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Contemporary Art in China? Yes, but Only if it Sells: Mao Tongqiang and the Collective Archive

The impressive work of collecting and exhibiting documents and materials by Mao Tongqiang's works is a real cultural operation.

Mao Tongqiang Tools

3 minutes


The impressive work of collecting and exhibiting documents and materials by the Chinese artist Mao Tongqiang (1960, Yinchuan, China)’s Tools, Leaseholds, and Bibles (2008) is a real cultural operation. An operation that he kept performing in the auditorium of Frigoriferi Milanesi (Milan, October 11) during his conference Chinese Cartography… a Gift for Marco. The art director of the space, Marco Scotini, has conversed with MT, defining his works as “collective ready-mades.”


What the Western art world would define as pseudo-appropriation art or ready-made is, for Tongqian, a real socio-political occasion. An impressive bounty of archival documents, discarded land deeds, religious paraphernalia and work tools come from Chinese history and allows us, today, to reflect on issues such as freedom, human rights, and belief in Chinese society. Accordingly, this documental corpus reports deeds that, according to the Communist Party back then, were considered criminal and undermining the collective.


“Throughout the 1980s, Western art and culture had not penetrated China, but now this same country is investing a lot in contemporary art, experiencing a sort of schizophrenia between censorship, traditional academies and governmental institutions,” Scotini explains.


“After 1949, China went through many internal conflicts, striving to overcome difficult moments until the 70s” MT explains. “In China, the archive has been an instrument of control. What happened within the social life could have been reported to investigating authorities … Most of the owners of these files are dead.”


During the Chinese Cultural Revolution, human relationships (with friends, with family members or within small groups) experienced a total annihilation of their privacy and of their very existence (involving MT and his family themselves). For this reason, the artist chose to use these files as proof of what Scotini defines as a “perverted utopia.”


In Tools, the 30 thousand sickles and hammers collected between 2006 and 2008 were the ones actually used in rural China. And these were also the ideological “tools” that the Party used to turn China into a communist country, but that, as the artist says, “didn’t do anything but push it toward the most brutal capitalism and toward atrocious wars for control of the land. The abandoned work tools also mirror an abandoned thought. Today, China is a rich country, but such richness is concentrated in few hands.”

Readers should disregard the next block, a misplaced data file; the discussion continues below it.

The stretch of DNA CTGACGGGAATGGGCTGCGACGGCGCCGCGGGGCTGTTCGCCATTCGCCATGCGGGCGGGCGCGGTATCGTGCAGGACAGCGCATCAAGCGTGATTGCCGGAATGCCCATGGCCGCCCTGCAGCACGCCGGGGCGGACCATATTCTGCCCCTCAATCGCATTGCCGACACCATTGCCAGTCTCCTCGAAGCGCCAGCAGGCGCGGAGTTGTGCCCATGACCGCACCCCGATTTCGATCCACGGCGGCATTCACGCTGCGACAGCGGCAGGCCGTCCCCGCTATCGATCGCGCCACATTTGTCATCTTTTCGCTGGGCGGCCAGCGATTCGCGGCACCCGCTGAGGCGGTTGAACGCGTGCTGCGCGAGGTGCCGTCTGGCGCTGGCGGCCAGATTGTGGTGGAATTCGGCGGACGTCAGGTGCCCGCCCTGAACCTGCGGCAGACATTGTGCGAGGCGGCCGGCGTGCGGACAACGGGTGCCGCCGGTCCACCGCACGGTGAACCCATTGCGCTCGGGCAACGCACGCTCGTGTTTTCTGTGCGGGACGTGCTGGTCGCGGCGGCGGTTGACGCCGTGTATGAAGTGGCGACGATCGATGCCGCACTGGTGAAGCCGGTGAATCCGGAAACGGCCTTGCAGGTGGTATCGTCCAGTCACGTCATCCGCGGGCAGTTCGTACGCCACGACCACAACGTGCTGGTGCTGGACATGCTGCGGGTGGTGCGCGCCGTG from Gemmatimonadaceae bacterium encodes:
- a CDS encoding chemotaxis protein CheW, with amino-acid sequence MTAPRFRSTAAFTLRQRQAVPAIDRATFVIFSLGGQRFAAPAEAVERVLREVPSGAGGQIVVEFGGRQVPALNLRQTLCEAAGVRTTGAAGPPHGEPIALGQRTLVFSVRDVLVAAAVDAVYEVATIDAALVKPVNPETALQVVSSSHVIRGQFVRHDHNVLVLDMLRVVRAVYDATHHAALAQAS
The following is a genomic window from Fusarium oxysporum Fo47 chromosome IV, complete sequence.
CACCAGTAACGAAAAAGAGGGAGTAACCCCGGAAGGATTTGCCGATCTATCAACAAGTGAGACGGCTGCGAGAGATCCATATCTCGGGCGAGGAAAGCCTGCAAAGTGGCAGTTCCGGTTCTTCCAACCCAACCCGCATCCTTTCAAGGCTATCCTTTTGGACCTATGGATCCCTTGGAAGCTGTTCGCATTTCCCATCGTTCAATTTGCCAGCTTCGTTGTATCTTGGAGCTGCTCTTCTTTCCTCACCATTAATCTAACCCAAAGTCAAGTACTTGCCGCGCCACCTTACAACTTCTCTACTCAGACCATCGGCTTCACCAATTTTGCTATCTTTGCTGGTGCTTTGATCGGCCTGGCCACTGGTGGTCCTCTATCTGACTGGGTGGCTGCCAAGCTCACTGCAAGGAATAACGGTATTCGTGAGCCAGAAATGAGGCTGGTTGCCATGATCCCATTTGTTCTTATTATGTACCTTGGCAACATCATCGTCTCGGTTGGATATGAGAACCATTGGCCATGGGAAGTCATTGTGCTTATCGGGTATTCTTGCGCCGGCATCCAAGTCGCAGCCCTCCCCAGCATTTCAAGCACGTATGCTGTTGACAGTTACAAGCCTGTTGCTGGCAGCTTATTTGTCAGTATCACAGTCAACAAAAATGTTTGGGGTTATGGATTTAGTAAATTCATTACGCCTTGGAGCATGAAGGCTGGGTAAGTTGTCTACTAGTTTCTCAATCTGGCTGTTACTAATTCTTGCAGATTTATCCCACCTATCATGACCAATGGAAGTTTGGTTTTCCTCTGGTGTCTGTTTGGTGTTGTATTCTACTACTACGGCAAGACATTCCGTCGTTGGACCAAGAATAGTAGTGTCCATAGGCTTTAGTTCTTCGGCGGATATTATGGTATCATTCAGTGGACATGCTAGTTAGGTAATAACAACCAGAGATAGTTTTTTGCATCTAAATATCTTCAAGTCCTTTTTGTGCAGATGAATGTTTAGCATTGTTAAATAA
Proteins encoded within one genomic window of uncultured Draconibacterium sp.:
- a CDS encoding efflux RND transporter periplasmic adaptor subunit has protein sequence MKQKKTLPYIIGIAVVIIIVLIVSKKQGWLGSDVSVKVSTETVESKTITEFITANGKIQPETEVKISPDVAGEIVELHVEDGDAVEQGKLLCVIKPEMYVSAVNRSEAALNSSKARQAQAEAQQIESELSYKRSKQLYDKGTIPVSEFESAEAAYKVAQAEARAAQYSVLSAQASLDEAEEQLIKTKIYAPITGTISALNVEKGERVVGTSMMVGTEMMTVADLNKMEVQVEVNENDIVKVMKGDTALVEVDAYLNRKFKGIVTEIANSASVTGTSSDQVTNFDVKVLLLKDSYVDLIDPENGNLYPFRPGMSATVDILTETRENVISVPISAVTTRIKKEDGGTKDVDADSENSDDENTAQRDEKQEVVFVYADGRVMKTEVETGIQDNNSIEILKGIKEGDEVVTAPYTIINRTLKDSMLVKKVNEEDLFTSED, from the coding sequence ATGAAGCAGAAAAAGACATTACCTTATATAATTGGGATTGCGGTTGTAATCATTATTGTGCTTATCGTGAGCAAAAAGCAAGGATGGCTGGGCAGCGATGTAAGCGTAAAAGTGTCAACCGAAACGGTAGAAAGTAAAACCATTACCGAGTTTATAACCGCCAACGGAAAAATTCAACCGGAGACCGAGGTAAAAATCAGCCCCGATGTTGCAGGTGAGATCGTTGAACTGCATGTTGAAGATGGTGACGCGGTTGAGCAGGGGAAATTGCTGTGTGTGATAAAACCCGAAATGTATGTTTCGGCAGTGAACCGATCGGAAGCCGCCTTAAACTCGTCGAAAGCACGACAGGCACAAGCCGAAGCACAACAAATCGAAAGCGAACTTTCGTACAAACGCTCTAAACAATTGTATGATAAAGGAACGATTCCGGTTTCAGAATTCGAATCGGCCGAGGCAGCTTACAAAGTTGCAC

mao tongqiang, leasehold

Leaseholds, paper and wood, 2008. Installation view, courtesy of the artist. Above: Tools, 30000 sickles and hammers, 2008. Installation view at Wuzhen International Contemporary Art Exhibition. Courtesy of the artist.

The land problem is a recurring theme in Tongqiang’s practice, specifically in his Leaseholds, a collection of land deeds from the end of Qing dynasty and the birth of the Democratic Party in 1911 until the 1949-52 China; a period in which private property totally disappeared. In these works, MT studies the relationship between the land and the man as a prime condition and fundamentals of the Chinese Revolution, declaring “the land problem literally tore China apart.”

The action of MT could then replace the one never performed by Marco Polo (that is the name given to the conference), who in his Travels never fully described China’s culture and people – which would have gained a real interest among the public. This is the reason why MT does not hesitate to doubt that Marco Polo actually visited China.

“How meaningful has the discovery and the gradual introduction of contemporary art been in China?” asks Scotini.
“In China, contemporary art is not considered “official” yet. It is linked to the Western world rather than the State. In the first years of the ‘80s there was still a powerful rejection. Today, things have changed but only due to economic reasons. But what is important to me about contemporary art is freedom”
“How does modernity and censorship live together in China nowadays? The government has given a lot of space and huge art studios to the artistic community in the suburbs during the ‘80s”
MT: “It did and it does so for two reasons. First, because art still represents a powerful instrument of cohesion and unity. Second, for economic and commercial reasons. However, these are potential places in which to grow an artistic desire and strive.”
MS: “What would you take from the China of the 50s to 70s?
MT: “Nothing. Rather, I am trying to forget. Those years are worth nothing to me.
Now, a thought comes in my mind. In a country based on profit-making and in which – as MT asserts – there is not a proper artistic and cultural line of thought, could such indirect authorization for these documents being publicly displayed and consultable by an internationally recognized artist make China a country that is starting to question itself or, at least, its recent history?

After earning a BA in Art History (with concentration on modern and contemporary art) she realized her deep interest in museum studies while attending the MA in Visual Arts and Curatorial studies in Milan. Her research is focused on the cultural dynamics of museums and public collections and on their capacity of creating critical spirit within different audiences.

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